Or at least, that’s the strategy. Like many plans, they were interrupted by COVID-19 last year. So were the customers. While Route 66 seems a sure-fire path to a steady stream of travelers, Frame Ellison says many of them are international, so were stopped in their tracks last year—along with most Americans. The marketing program remains in “beta testing.” 

Growing equity through living wages 

Racial inequality and discrimination in Tulsa have deep roots, and are clearly much bigger problems than any one foundation can take on. But Frame Ellison says equity is “front of mind” for her and the foundation these days, and she’s worked to advance parity, in part through a living wage.

With more than one Mother Road member experiencing homelessness, the impact of income on lives was clear. Frame Ellison says raising wages was already under consideration, but when COVID exacerbated financial insecurity, the time was right to do something. Mother Road employees are 89% female and 67% Black, Indigenous and people of color—all cohorts that are historically paid less than their white counterparts. After researching the MIT living wage calculator, hourly wages were raised to $13–$17, almost twice the industry standard.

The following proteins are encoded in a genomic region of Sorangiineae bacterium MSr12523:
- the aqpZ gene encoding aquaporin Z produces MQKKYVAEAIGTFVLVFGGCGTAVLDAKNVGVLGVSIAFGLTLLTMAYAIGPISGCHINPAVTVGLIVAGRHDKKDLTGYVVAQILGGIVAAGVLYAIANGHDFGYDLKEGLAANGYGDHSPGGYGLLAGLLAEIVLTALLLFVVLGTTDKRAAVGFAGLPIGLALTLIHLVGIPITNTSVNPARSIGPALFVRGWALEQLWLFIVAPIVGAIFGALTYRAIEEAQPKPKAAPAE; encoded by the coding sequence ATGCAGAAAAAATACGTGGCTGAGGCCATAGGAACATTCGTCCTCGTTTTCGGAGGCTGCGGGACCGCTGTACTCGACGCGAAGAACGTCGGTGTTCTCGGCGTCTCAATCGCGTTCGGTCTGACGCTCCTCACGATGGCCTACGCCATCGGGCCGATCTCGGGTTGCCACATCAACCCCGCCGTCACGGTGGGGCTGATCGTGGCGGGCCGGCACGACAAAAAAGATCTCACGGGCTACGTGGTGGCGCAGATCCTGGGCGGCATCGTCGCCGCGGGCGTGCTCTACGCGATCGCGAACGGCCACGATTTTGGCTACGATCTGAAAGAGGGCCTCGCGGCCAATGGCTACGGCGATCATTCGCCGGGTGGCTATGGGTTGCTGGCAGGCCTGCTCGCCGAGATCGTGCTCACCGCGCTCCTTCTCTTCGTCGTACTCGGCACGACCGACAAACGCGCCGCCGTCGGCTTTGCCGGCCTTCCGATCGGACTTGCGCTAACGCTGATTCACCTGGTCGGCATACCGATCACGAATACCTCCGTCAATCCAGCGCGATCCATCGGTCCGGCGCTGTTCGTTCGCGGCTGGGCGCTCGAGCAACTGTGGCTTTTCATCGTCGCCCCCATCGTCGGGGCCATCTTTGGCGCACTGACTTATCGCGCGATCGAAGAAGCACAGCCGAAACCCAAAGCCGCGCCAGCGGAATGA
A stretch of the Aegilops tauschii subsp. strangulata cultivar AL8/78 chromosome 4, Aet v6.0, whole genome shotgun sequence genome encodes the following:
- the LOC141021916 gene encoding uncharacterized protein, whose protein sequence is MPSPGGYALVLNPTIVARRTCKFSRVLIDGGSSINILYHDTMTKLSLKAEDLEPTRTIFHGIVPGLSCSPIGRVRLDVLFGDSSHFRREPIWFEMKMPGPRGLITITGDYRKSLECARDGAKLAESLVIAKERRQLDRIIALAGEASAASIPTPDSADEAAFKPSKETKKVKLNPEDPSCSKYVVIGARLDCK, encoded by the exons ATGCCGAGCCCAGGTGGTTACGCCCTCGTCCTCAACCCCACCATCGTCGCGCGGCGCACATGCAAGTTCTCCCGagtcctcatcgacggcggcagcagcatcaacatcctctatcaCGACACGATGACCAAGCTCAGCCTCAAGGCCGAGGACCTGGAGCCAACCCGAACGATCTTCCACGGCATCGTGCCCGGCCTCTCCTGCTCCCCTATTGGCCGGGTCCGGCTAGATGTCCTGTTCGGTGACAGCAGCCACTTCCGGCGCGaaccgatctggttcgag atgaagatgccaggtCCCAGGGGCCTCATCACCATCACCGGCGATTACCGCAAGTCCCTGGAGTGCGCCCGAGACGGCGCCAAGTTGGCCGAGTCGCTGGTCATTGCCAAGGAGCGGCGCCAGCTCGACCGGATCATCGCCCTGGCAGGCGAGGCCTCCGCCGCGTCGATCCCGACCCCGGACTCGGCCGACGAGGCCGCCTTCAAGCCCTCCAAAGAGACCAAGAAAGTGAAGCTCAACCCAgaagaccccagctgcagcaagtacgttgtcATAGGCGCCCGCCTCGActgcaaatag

Costs were originally covered through fundraising and a pandemic emergency assistance fund, a partnership with the Oklahoma Restaurant Association. Frame Ellison’s theory of change hinges on the idea that individual, business and civic activity will increase density and business opportunities along Route 66. The goal is to drive enough revenue to reach a decade of sustainability for both programs. 

Now, the foundation has turned its attention to increasing access to equitable funding, “researching how best to impact pride of place and community attachment, physical infrastructure and economic activity for equity in our district.” Already a partner with Kiva, which crowdfunds microloans, LTFF is also considering a number of other potential partners. 

The foundation has made other moves toward equity in the past year, with Mother Road Market hosting all Black-owned businesses throughout the month of February. Frame Ellison also published an open letter listing their diversity numbers, committing the foundation to reevaluating its hiring and contracting practices, and offering an employee matching program to benefit any “non-profit committed to fighting systemic oppression of the Black community or amplifying Black voices in Tulsa.”

“We are actively listening, learning and identifying ways to put antiracist policies into place at LTFF, and being intentional in our commitment to better ourselves as allies to Black, Indigenous and People of Color (BIPOC) communities in Tulsa and beyond.”